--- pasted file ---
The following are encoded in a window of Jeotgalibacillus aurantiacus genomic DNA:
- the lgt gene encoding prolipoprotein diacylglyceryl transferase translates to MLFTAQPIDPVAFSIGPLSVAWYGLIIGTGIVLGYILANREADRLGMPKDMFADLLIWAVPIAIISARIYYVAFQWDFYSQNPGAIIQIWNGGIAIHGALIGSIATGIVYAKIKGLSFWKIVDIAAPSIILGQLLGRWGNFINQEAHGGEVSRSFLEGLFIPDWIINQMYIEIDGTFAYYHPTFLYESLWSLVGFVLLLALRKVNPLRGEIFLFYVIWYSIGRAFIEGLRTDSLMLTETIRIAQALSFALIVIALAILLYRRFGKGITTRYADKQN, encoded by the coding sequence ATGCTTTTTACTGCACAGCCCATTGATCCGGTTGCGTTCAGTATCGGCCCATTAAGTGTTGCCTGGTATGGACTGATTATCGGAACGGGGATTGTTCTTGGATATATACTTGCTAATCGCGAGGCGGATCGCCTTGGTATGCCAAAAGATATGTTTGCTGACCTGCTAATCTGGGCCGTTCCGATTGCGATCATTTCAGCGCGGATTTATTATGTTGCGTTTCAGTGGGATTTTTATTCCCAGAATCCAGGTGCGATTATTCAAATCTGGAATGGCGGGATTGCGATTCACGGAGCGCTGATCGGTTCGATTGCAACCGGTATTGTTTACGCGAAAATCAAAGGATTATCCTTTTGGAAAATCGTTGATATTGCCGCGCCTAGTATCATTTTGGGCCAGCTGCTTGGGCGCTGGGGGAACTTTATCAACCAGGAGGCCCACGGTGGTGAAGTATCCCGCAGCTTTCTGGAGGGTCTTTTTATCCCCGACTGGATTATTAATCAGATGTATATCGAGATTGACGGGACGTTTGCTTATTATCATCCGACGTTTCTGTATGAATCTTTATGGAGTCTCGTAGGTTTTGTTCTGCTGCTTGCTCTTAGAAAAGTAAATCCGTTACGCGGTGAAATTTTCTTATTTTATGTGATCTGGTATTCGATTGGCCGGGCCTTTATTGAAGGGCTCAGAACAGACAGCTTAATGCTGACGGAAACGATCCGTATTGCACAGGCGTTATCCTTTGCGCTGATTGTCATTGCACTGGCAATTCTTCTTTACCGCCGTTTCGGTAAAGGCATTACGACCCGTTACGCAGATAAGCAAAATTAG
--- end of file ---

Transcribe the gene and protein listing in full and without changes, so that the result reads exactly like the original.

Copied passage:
The following are encoded in a window of Jeotgalibacillus aurantiacus genomic DNA:
- the lgt gene encoding prolipoprotein diacylglyceryl transferase translates to MLFTAQPIDPVAFSIGPLSVAWYGLIIGTGIVLGYILANREADRLGMPKDMFADLLIWAVPIAIISARIYYVAFQWDFYSQNPGAIIQIWNGGIAIHGALIGSIATGIVYAKIKGLSFWKIVDIAAPSIILGQLLGRWGNFINQEAHGGEVSRSFLEGLFIPDWIINQMYIEIDGTFAYYHPTFLYESLWSLVGFVLLLALRKVNPLRGEIFLFYVIWYSIGRAFIEGLRTDSLMLTETIRIAQALSFALIVIALAILLYRRFGKGITTRYADKQN, encoded by the coding sequence ATGCTTTTTACTGCACAGCCCATTGATCCGGTTGCGTTCAGTATCGGCCCATTAAGTGTTGCCTGGTATGGACTGATTATCGGAACGGGGATTGTTCTTGGATATATACTTGCTAATCGCGAGGCGGATCGCCTTGGTATGCCAAAAGATATGTTTGCTGACCTGCTAATCTGGGCCGTTCCGATTGCGATCATTTCAGCGCGGATTTATTATGTTGCGTTTCAGTGGGATTTTTATTCCCAGAATCCAGGTGCGATTATTCAAATCTGGAATGGCGGGATTGCGATTCACGGAGCGCTGATCGGTTCGATTGCAACCGGTATTGTTTACGCGAAAATCAAAGGATTATCCTTTTGGAAAATCGTTGATATTGCCGCGCCTAGTATCATTTTGGGCCAGCTGCTTGGGCGCTGGGGGAACTTTATCAACCAGGAGGCCCACGGTGGTGAAGTATCCCGCAGCTTTCTGGAGGGTCTTTTTATCCCCGACTGGATTATTAATCAGATGTATATCGAGATTGACGGGACGTTTGCTTATTATCATCCGACGTTTCTGTATGAATCTTTATGGAGTCTCGTAGGTTTTGTTCTGCTGCTTGCTCTTAGAAAAGTAAATCCGTTACGCGGTGAAATTTTCTTATTTTATGTGATCTGGTATTCGATTGGCCGGGCCTTTATTGAAGGGCTCAGAACAGACAGCTTAATGCTGACGGAAACGATCCGTATTGCACAGGCGTTATCCTTTGCGCTGATTGTCATTGCACTGGCAATTCTTCTTTACCGCCGTTTCGGTAAAGGCATTACGACCCGTTACGCAGATAAGCAAAATTAG